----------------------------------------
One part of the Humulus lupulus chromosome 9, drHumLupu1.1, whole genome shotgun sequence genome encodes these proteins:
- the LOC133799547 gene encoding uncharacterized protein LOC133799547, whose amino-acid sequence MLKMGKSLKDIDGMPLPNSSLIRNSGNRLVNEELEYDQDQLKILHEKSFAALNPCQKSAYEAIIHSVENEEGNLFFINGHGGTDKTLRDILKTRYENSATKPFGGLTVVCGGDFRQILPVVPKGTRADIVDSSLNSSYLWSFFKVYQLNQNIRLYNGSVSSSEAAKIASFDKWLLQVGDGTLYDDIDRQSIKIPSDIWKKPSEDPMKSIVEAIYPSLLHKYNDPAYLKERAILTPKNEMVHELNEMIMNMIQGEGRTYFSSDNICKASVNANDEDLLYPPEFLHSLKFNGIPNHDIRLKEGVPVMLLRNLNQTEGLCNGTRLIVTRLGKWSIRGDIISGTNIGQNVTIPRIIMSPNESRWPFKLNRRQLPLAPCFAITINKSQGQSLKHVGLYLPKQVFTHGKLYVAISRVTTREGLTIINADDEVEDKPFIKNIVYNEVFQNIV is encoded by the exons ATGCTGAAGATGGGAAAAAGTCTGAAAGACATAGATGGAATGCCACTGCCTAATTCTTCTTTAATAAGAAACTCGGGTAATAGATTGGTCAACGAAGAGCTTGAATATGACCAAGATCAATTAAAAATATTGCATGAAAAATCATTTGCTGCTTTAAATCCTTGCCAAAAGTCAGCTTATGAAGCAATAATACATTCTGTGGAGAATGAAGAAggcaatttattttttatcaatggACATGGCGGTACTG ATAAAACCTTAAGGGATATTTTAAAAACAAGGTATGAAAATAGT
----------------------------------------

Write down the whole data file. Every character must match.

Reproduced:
One part of the Humulus lupulus chromosome 9, drHumLupu1.1, whole genome shotgun sequence genome encodes these proteins:
- the LOC133799547 gene encoding uncharacterized protein LOC133799547, whose amino-acid sequence MLKMGKSLKDIDGMPLPNSSLIRNSGNRLVNEELEYDQDQLKILHEKSFAALNPCQKSAYEAIIHSVENEEGNLFFINGHGGTDKTLRDILKTRYENSATKPFGGLTVVCGGDFRQILPVVPKGTRADIVDSSLNSSYLWSFFKVYQLNQNIRLYNGSVSSSEAAKIASFDKWLLQVGDGTLYDDIDRQSIKIPSDIWKKPSEDPMKSIVEAIYPSLLHKYNDPAYLKERAILTPKNEMVHELNEMIMNMIQGEGRTYFSSDNICKASVNANDEDLLYPPEFLHSLKFNGIPNHDIRLKEGVPVMLLRNLNQTEGLCNGTRLIVTRLGKWSIRGDIISGTNIGQNVTIPRIIMSPNESRWPFKLNRRQLPLAPCFAITINKSQGQSLKHVGLYLPKQVFTHGKLYVAISRVTTREGLTIINADDEVEDKPFIKNIVYNEVFQNIV is encoded by the exons ATGCTGAAGATGGGAAAAAGTCTGAAAGACATAGATGGAATGCCACTGCCTAATTCTTCTTTAATAAGAAACTCGGGTAATAGATTGGTCAACGAAGAGCTTGAATATGACCAAGATCAATTAAAAATATTGCATGAAAAATCATTTGCTGCTTTAAATCCTTGCCAAAAGTCAGCTTATGAAGCAATAATACATTCTGTGGAGAATGAAGAAggcaatttattttttatcaatggACATGGCGGTACTG ATAAAACCTTAAGGGATATTTTAAAAACAAGGTATGAAAATAGT